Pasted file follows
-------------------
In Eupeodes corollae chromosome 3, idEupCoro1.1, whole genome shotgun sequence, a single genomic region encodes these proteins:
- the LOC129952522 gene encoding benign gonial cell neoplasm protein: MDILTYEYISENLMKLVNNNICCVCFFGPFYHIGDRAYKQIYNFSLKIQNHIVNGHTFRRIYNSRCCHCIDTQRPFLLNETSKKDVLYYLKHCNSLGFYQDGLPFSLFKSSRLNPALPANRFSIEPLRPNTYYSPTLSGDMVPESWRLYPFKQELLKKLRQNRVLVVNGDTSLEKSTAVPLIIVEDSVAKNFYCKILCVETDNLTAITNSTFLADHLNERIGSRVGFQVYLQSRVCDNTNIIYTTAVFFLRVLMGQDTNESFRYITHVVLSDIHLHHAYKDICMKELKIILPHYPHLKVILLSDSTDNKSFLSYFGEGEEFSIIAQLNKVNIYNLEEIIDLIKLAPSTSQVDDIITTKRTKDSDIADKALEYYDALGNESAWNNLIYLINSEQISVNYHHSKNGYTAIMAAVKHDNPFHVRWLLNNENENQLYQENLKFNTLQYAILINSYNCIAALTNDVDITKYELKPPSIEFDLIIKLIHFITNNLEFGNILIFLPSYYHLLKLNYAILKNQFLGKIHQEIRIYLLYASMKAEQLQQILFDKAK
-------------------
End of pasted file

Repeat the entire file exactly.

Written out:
In Eupeodes corollae chromosome 3, idEupCoro1.1, whole genome shotgun sequence, a single genomic region encodes these proteins:
- the LOC129952522 gene encoding benign gonial cell neoplasm protein: MDILTYEYISENLMKLVNNNICCVCFFGPFYHIGDRAYKQIYNFSLKIQNHIVNGHTFRRIYNSRCCHCIDTQRPFLLNETSKKDVLYYLKHCNSLGFYQDGLPFSLFKSSRLNPALPANRFSIEPLRPNTYYSPTLSGDMVPESWRLYPFKQELLKKLRQNRVLVVNGDTSLEKSTAVPLIIVEDSVAKNFYCKILCVETDNLTAITNSTFLADHLNERIGSRVGFQVYLQSRVCDNTNIIYTTAVFFLRVLMGQDTNESFRYITHVVLSDIHLHHAYKDICMKELKIILPHYPHLKVILLSDSTDNKSFLSYFGEGEEFSIIAQLNKVNIYNLEEIIDLIKLAPSTSQVDDIITTKRTKDSDIADKALEYYDALGNESAWNNLIYLINSEQISVNYHHSKNGYTAIMAAVKHDNPFHVRWLLNNENENQLYQENLKFNTLQYAILINSYNCIAALTNDVDITKYELKPPSIEFDLIIKLIHFITNNLEFGNILIFLPSYYHLLKLNYAILKNQFLGKIHQEIRIYLLYASMKAEQLQQILFDKAK